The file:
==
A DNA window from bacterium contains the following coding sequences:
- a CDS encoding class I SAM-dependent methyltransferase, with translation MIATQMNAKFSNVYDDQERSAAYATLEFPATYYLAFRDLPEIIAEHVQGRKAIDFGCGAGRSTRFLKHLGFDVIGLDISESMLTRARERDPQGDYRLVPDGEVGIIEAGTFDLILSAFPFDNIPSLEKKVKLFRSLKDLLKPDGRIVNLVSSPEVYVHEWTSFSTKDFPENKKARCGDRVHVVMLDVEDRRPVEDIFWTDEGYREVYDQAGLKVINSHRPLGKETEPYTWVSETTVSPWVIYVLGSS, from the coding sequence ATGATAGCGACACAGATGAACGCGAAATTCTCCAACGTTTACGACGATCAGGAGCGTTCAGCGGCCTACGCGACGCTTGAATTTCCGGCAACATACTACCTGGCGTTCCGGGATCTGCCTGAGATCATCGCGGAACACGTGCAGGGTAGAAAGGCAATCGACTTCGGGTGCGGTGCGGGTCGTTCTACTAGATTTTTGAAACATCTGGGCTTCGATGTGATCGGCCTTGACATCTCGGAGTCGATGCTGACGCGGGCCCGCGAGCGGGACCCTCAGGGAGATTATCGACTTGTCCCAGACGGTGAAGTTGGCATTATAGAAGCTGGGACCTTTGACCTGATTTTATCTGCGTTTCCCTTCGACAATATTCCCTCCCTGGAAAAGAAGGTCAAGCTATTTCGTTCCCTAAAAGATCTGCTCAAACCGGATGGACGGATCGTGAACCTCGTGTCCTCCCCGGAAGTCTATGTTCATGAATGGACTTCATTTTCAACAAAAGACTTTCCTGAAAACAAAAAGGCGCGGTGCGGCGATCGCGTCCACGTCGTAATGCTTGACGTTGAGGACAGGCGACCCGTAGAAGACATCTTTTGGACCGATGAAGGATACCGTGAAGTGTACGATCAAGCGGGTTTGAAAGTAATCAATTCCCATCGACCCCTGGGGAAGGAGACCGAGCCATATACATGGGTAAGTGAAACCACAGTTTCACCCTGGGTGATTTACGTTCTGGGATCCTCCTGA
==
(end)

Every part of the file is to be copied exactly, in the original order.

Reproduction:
A DNA window from bacterium contains the following coding sequences:
- a CDS encoding class I SAM-dependent methyltransferase, with translation MIATQMNAKFSNVYDDQERSAAYATLEFPATYYLAFRDLPEIIAEHVQGRKAIDFGCGAGRSTRFLKHLGFDVIGLDISESMLTRARERDPQGDYRLVPDGEVGIIEAGTFDLILSAFPFDNIPSLEKKVKLFRSLKDLLKPDGRIVNLVSSPEVYVHEWTSFSTKDFPENKKARCGDRVHVVMLDVEDRRPVEDIFWTDEGYREVYDQAGLKVINSHRPLGKETEPYTWVSETTVSPWVIYVLGSS, from the coding sequence ATGATAGCGACACAGATGAACGCGAAATTCTCCAACGTTTACGACGATCAGGAGCGTTCAGCGGCCTACGCGACGCTTGAATTTCCGGCAACATACTACCTGGCGTTCCGGGATCTGCCTGAGATCATCGCGGAACACGTGCAGGGTAGAAAGGCAATCGACTTCGGGTGCGGTGCGGGTCGTTCTACTAGATTTTTGAAACATCTGGGCTTCGATGTGATCGGCCTTGACATCTCGGAGTCGATGCTGACGCGGGCCCGCGAGCGGGACCCTCAGGGAGATTATCGACTTGTCCCAGACGGTGAAGTTGGCATTATAGAAGCTGGGACCTTTGACCTGATTTTATCTGCGTTTCCCTTCGACAATATTCCCTCCCTGGAAAAGAAGGTCAAGCTATTTCGTTCCCTAAAAGATCTGCTCAAACCGGATGGACGGATCGTGAACCTCGTGTCCTCCCCGGAAGTCTATGTTCATGAATGGACTTCATTTTCAACAAAAGACTTTCCTGAAAACAAAAAGGCGCGGTGCGGCGATCGCGTCCACGTCGTAATGCTTGACGTTGAGGACAGGCGACCCGTAGAAGACATCTTTTGGACCGATGAAGGATACCGTGAAGTGTACGATCAAGCGGGTTTGAAAGTAATCAATTCCCATCGACCCCTGGGGAAGGAGACCGAGCCATATACATGGGTAAGTGAAACCACAGTTTCACCCTGGGTGATTTACGTTCTGGGATCCTCCTGA